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  34.  7
    From Argument Schemes to Argumentative Relations in the Wild: A Variety of Contributions to Argumentation Theory.Bart Garssen & Frans van Eemeren (eds.) - 2019 - Cham, Switzerland: Springer Verlag.
    This volume comprises a selection of contributions to the theorizing about argumentation that have been presented at the 9th conference of the International Society for the Study of Argumentation, held in Amsterdam in July 2018. The chapters included provide a general theoretical perspective on central topics in argumentation theory, such as argument schemes and the fallacies. Some contributions concentrate on the treatment of the concept of conductive argument. Other contributions are dedicated to specific issues such as the justification of questions, (...)
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  35. Why Jonas Olson Cannot Believe the Error Theory Either.Bart Streumer - 2016 - Journal of Moral Philosophy 13 (4):419-436.
    Jonas Olson writes that "a plausible moral error theory must be an error theory about all irreducible normativity". I agree. But unlike Olson, I think we cannot believe this error theory. I first argue that Olson should say that reasons for belief are irreducibly normative. I then argue that if reasons for belief are irreducibly normative, we cannot believe an error theory about all irreducible normativity. I then explain why I think Olson's objections to this argument fail. I end by (...)
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  36.  1
    Hegel and Resistance: History, Politics and Dialectics.Bart Zantvoort & Rebecca Comay (eds.) - 2018 - Bloomsbury Academic.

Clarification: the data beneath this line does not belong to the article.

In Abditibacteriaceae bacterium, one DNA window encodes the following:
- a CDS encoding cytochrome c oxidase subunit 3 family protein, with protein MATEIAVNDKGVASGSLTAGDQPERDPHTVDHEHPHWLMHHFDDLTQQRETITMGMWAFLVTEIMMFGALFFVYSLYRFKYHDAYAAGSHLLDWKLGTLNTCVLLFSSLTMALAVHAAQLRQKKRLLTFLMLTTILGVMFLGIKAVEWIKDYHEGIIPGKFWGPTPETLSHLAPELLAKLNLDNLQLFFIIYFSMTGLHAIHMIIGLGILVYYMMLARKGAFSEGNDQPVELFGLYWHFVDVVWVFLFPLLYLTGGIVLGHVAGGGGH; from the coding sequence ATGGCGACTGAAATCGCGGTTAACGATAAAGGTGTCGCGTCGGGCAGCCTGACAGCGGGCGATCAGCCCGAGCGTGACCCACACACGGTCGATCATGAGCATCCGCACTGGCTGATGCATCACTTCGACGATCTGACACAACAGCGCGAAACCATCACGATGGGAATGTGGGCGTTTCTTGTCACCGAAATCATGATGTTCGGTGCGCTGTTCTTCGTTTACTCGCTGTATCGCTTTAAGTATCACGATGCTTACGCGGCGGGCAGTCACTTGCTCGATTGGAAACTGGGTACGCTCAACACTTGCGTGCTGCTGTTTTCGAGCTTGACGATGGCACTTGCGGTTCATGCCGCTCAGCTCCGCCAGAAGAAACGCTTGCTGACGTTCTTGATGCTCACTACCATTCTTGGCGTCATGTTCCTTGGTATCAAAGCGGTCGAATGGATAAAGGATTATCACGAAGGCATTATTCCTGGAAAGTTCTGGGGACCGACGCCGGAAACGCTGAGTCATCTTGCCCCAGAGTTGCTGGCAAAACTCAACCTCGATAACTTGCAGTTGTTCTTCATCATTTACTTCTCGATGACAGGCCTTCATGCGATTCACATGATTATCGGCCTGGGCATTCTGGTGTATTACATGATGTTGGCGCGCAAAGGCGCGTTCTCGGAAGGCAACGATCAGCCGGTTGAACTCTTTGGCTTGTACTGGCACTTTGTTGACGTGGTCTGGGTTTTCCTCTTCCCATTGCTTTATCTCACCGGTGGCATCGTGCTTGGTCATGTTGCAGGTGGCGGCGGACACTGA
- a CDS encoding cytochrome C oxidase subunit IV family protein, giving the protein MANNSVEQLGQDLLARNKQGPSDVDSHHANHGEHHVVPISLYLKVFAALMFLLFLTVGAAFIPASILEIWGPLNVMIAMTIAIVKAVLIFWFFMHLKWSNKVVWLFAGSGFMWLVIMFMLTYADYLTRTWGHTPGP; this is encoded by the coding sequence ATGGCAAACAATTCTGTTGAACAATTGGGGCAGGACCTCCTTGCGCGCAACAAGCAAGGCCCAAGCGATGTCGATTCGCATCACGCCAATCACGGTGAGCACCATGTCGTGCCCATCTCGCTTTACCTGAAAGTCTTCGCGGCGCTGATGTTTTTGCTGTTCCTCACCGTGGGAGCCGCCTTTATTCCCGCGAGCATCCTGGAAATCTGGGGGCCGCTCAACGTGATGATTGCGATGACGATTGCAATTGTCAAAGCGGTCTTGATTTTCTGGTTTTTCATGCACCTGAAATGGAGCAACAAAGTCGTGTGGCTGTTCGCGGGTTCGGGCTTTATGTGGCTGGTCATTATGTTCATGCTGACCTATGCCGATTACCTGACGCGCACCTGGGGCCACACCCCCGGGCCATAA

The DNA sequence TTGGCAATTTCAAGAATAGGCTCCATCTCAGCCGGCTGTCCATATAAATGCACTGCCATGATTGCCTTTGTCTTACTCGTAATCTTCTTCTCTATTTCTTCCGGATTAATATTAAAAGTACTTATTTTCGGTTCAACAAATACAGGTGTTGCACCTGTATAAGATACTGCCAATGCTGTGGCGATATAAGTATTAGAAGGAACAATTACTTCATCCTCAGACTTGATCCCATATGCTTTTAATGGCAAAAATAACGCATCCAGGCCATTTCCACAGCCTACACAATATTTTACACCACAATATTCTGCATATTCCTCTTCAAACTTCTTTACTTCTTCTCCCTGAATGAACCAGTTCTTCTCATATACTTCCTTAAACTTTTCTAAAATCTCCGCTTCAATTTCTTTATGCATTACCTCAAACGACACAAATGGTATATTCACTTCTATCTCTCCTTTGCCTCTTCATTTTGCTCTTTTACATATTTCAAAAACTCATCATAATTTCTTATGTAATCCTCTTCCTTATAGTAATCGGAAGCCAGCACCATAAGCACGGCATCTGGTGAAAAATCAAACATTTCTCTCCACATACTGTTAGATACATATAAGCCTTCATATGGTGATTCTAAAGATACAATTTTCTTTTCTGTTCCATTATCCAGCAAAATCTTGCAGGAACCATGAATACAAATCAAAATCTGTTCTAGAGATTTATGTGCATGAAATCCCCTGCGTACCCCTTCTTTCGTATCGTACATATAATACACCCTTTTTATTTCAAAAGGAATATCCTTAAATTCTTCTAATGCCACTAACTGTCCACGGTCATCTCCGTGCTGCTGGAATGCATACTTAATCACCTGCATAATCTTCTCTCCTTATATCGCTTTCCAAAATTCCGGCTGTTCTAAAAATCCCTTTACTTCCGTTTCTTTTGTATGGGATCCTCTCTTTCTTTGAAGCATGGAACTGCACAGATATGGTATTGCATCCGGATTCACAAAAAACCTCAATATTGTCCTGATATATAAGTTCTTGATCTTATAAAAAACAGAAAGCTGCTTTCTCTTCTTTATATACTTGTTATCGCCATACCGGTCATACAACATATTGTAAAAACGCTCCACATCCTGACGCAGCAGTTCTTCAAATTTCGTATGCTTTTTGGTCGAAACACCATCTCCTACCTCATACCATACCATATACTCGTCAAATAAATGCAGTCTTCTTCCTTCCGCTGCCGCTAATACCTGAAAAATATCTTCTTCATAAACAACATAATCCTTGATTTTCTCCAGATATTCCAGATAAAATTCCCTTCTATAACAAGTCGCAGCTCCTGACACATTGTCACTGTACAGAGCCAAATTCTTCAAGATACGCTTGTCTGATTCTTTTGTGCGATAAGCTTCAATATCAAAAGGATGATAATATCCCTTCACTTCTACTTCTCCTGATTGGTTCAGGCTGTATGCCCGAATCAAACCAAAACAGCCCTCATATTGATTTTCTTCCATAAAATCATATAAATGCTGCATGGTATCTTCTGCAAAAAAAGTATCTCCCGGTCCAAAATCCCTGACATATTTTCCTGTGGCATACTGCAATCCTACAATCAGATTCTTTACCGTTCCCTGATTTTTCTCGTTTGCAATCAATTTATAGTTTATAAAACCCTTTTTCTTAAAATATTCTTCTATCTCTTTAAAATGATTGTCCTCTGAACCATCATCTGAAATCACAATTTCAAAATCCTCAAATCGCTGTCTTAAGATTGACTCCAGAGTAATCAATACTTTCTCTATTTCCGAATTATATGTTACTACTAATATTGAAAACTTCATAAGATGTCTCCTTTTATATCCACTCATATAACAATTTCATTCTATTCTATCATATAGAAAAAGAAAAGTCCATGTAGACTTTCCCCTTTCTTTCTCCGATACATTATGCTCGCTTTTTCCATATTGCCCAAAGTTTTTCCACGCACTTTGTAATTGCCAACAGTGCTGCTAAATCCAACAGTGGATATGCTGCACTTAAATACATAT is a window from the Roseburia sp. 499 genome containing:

The concept of resistance has always been central to the reception of Hegel's philosophy. The prevalent image of Hegel's system, which continues to influence the scholarship to this day, is that of an absolutist, monist metaphysics which overcomes all resistance, sublating or assimilating all differences into a single organic 'Whole'. For that reason, the reception of Hegel has always been marked by the question of how to resist Hegel: how to think that which remains outside of or other to the (...)
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  37. Reasoning with Quantifiers.Bart Geurts - 2003 - Cognition 86 (3):223--251.
    In the semantics of natural language, quantification may have received more attention than any other subject, and one of the main topics in psychological studies on deductive reasoning is syllogistic inference, which is just a restricted form of reasoning with quantifiers. But thus far the semantical and psychological enterprises have remained disconnected. This paper aims to show how our understanding of syllogistic reasoning may benefit from semantical research on quantification. I present a very simple logic that pivots on the monotonicity (...)